I decided to pick this up through Libby based on all the good things I was seeing on Instagram. All I can say is, Wow! I am so glad I did! Asian characters and an Autism rep? Yes, please! As a parent with children with Autism, I am so happy to see Autism representation in novels. I could see Autistic characteristics in Khai that are truly spot on for some people with the diagnosis. The sensitivities were accurate, as well as Khai’s lack of communication with Esme. I read the book rooting for both Khai and Esme’s relationship, hoping they could work out things that it’d simply take a conversation to overcome. I thought there was just the right amount of sexiness within the story, the scenes were thoughtful, relatable, and fun without being raunchy. I’d recommend this book if you’re into a slow burn hate to lovers vibe, with a disability representation, and a bit of sexiness that’s nowhere near hard core. The audiobook was perfect!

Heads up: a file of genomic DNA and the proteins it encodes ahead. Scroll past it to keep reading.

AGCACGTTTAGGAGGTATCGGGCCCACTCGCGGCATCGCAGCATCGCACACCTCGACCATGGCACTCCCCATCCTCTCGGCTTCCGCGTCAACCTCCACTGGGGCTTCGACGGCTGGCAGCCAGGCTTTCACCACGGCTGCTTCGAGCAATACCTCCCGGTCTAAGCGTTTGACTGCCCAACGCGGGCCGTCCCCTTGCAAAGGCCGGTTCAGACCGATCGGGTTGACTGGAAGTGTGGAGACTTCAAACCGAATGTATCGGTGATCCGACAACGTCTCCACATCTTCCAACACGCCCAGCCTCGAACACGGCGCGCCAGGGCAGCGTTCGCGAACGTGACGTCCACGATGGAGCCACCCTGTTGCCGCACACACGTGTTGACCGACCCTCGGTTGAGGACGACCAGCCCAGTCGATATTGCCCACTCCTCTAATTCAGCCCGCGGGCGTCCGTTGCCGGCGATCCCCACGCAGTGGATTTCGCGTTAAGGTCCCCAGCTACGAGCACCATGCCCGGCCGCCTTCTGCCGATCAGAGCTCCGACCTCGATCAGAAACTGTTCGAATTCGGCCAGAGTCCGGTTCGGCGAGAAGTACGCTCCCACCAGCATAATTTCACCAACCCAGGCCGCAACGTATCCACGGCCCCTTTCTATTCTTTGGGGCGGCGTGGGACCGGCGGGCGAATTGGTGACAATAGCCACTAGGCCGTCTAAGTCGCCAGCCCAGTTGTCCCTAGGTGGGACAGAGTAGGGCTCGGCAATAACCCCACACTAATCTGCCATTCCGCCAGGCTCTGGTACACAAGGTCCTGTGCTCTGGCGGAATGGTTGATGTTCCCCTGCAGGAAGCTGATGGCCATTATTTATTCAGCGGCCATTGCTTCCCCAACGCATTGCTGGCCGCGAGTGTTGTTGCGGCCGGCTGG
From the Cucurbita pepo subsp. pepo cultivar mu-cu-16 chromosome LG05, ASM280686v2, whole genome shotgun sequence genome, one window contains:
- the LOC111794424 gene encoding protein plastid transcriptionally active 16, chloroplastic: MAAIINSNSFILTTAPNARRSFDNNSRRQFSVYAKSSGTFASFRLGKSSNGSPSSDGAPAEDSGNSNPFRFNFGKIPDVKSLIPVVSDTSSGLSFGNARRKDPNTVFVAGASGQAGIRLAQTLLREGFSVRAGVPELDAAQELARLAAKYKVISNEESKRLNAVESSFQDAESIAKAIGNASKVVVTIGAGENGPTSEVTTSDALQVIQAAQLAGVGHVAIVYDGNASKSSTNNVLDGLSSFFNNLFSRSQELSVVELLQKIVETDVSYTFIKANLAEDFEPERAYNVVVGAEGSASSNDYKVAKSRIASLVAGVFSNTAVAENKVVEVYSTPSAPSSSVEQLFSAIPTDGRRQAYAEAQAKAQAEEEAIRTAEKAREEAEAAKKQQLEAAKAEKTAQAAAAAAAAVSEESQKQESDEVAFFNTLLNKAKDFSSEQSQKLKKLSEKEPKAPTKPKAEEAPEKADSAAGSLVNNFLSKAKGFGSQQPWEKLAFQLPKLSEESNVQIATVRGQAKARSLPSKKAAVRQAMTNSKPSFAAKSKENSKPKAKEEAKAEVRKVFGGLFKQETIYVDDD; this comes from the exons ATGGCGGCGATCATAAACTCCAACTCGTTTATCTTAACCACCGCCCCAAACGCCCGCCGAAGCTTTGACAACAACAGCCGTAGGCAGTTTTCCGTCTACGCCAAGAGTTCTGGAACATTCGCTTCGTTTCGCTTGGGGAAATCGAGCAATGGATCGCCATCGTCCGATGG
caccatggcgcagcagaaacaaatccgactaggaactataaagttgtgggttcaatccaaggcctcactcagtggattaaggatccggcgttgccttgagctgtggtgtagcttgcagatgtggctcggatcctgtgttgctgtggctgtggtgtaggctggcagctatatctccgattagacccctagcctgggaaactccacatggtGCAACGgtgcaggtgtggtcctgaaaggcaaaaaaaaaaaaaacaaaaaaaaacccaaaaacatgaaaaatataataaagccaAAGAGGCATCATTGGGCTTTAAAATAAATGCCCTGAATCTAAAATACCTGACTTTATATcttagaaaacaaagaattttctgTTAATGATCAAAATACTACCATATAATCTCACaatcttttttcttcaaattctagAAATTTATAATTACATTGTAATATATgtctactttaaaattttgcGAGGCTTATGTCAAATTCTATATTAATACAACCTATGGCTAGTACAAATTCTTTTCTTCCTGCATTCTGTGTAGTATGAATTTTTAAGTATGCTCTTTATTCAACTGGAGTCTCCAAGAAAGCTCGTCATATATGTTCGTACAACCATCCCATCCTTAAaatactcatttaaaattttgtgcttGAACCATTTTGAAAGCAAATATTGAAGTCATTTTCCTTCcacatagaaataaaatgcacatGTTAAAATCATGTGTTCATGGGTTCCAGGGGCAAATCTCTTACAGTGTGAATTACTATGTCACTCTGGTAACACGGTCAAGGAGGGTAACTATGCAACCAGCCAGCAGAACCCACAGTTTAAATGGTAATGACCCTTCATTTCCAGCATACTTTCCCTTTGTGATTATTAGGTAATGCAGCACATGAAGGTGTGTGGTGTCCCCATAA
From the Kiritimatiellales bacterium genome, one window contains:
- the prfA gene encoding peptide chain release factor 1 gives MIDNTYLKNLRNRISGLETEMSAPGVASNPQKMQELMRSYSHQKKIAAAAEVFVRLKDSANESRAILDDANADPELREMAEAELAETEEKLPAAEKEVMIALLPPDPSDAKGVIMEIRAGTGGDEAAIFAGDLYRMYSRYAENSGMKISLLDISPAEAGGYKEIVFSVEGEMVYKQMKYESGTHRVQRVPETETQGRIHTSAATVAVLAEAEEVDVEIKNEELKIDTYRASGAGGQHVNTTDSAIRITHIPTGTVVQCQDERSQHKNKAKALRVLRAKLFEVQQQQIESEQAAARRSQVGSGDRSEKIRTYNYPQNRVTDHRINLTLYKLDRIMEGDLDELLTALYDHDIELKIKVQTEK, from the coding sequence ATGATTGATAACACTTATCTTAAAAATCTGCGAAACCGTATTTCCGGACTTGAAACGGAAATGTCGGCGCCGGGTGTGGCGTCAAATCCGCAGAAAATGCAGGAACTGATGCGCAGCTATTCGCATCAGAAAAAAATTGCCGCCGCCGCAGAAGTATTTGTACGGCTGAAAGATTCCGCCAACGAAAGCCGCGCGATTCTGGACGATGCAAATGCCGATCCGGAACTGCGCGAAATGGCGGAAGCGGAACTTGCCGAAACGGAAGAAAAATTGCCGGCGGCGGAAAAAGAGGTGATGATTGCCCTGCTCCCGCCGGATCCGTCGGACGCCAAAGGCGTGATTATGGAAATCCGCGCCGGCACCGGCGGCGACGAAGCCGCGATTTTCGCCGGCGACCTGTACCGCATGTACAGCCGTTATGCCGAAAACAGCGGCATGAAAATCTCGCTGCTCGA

“Khai Diep has no feelings. Well, he feels irritation when people move his things or contentment when ledgers balance down to the penny, but not big, important emotions—like grief. And love. He thinks he’s defective. His family knows better—that his autism means he just processes emotions differently. When he steadfastly avoids relationships, his mother takes matters into her own hands and returns to Vietnam to find him the perfect bride.
As a mixed-race girl living in the slums of Ho Chi Minh City, Esme Tran has always felt out of place. When the opportunity arises to come to America and meet a potential husband, she can’t turn it down, thinking this could be the break her family needs. Seducing Khai, however, doesn’t go as planned. Esme’s lessons in love seem to be working…but only on herself. She’s hopelessly smitten with a man who’s convinced he can never return her affection.” – Goodreads
Links to Purchase (No Affiliate): Amazon